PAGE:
Statement of practice Kenneth Whyte
“A new heaven and a new earth: for the first heaven and the first earth were passed away,’ we read in Revelations. Cross out ‘heaven’, just keep the ‘new earth’, and you have the secret and the recipe of all utopian systems.
History and Utopia, E. M. Cioran
The original text ‘Utopia’ by Sir Thomas More that first introduced the word into the language and thought of western society was a deliberately evasive text. Weaving real persons and places into fiction, then presenting itself as fact. Its confusing nature was easily unpicked by the educated of the time. However utopian thinking has suffered from this duality of being ever since, poised between the fiction and the reality. Modern utopias have similarly been caught between conceivable action and conceived end point. There are limits to action, yet utopianism is the extrapolation of those actions to a harmonious resolution ending the twists and turns of history and establishing an Eternal Present.
Modernity is key to how we visualise our histories, shifting attitudes and new discoveries altering the past as much as the present and future. Landscape painting in the Enlightenment caught such shifts in its own time, when conceptions of a perfect(ed) society stopped being conceived as previous, simpler era (Eden), or somewhere beyond time (Heaven), and came to be sited in The Future. A perfect(ed) society thus became an achievable goal, ultimately resulting in a concept of history and Modernity as a progressive move towards some form of Utopia. Neo-Classical painting, and styles deriving from it can essentially be viewed as embodying the central tenets of Western Civilisation (We are the Heirs to Rome, and Civilisation, we are Modern).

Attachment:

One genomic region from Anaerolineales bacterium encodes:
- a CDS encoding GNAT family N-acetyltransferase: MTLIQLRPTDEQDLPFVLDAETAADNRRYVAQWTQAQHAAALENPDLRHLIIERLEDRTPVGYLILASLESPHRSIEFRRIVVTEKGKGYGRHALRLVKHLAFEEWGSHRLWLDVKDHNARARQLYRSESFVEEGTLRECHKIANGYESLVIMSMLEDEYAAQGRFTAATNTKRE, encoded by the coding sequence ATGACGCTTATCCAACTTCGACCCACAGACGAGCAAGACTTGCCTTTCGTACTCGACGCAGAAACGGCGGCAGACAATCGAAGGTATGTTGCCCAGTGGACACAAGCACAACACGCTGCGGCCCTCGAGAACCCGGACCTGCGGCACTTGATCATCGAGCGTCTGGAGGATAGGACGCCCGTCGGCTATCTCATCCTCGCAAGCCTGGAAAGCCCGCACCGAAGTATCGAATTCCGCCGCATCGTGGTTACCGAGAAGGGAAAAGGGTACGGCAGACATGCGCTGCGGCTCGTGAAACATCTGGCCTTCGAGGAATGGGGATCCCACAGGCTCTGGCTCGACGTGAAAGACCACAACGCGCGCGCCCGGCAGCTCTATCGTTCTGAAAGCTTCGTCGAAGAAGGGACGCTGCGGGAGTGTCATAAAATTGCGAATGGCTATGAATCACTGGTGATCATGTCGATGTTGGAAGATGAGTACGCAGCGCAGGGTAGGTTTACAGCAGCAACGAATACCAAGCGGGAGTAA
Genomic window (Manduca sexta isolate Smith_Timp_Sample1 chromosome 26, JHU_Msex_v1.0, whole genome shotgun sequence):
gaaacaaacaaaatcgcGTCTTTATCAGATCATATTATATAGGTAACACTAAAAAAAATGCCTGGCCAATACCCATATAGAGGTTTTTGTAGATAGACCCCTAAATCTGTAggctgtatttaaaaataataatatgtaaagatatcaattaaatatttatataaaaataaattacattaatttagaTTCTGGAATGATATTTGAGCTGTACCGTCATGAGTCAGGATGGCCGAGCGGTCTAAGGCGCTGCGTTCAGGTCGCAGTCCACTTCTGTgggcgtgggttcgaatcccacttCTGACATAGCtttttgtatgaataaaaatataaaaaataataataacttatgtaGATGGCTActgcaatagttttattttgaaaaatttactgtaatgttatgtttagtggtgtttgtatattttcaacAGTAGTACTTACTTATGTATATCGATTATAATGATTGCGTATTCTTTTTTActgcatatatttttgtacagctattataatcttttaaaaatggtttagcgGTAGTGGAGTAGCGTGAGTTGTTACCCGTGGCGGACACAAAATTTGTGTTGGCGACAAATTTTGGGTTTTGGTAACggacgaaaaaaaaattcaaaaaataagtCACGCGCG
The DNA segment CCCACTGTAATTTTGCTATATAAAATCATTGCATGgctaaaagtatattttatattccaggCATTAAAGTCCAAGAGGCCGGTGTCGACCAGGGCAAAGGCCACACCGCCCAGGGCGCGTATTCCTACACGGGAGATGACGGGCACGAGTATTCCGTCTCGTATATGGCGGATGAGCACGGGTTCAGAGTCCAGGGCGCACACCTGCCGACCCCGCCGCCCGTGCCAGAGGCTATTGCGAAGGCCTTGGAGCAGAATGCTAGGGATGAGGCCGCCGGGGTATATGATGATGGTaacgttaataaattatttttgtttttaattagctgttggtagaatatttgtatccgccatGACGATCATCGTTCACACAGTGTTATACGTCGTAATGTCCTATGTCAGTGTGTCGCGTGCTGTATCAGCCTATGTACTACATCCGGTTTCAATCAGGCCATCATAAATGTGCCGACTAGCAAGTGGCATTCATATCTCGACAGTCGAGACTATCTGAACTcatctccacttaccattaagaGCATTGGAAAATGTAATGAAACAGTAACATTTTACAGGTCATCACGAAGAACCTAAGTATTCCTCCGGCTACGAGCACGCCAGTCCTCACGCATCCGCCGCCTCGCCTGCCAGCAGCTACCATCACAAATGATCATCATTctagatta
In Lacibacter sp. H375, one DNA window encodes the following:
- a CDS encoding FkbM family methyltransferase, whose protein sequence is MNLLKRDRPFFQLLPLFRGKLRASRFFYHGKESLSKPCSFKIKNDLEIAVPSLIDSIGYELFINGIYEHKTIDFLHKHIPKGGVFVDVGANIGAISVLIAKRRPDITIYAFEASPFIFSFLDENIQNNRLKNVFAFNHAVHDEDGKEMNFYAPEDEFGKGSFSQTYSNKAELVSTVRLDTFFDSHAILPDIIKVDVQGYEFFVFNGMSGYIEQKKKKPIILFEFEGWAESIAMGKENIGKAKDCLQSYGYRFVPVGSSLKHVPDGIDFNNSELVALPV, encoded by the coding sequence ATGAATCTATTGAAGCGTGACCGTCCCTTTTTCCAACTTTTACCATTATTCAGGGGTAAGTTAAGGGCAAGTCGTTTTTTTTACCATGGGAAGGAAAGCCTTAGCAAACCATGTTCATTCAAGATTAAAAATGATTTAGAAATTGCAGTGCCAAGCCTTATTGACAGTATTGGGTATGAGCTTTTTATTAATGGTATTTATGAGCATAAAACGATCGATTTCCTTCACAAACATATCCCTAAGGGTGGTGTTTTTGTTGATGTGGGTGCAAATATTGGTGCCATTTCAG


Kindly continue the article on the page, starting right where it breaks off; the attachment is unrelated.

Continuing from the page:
The Man-Made also became integral to our understanding of modernity during this period. The new Utopias would not be like the old, a Golden Age of idleness and play, but one of action, our emancipators were now engineers and town planners. Disappointingly the transition from schematic to the physical rarely retains the original promise of the design. All plans and proposed systems, be they City Centre Regeneration or simply a design for a domestic device, are inherently utopian, they are propositions for The Future. However reality corrupts. When an object is built, lifted from a drawing to The real it instantly falls backwards through time, ages, its past consumes and soils it, robs it of it’s place in The Future. Therefore my Architecture makes no such promise, they will never exist in their environment, can never exist. Rather they are projections forward in time, into The Future, and have surfaces unmarked by a history and immune to physics.
I see both my landscapes and my architecture as fabrications, nether are any realer or more plausible than the other. They symbolize a particular frame of mind, romantic, utopian, fanciful and ultimately doomed. Trapped in paint and painting, the only place where an everlasting system, an Eternal Present can exist.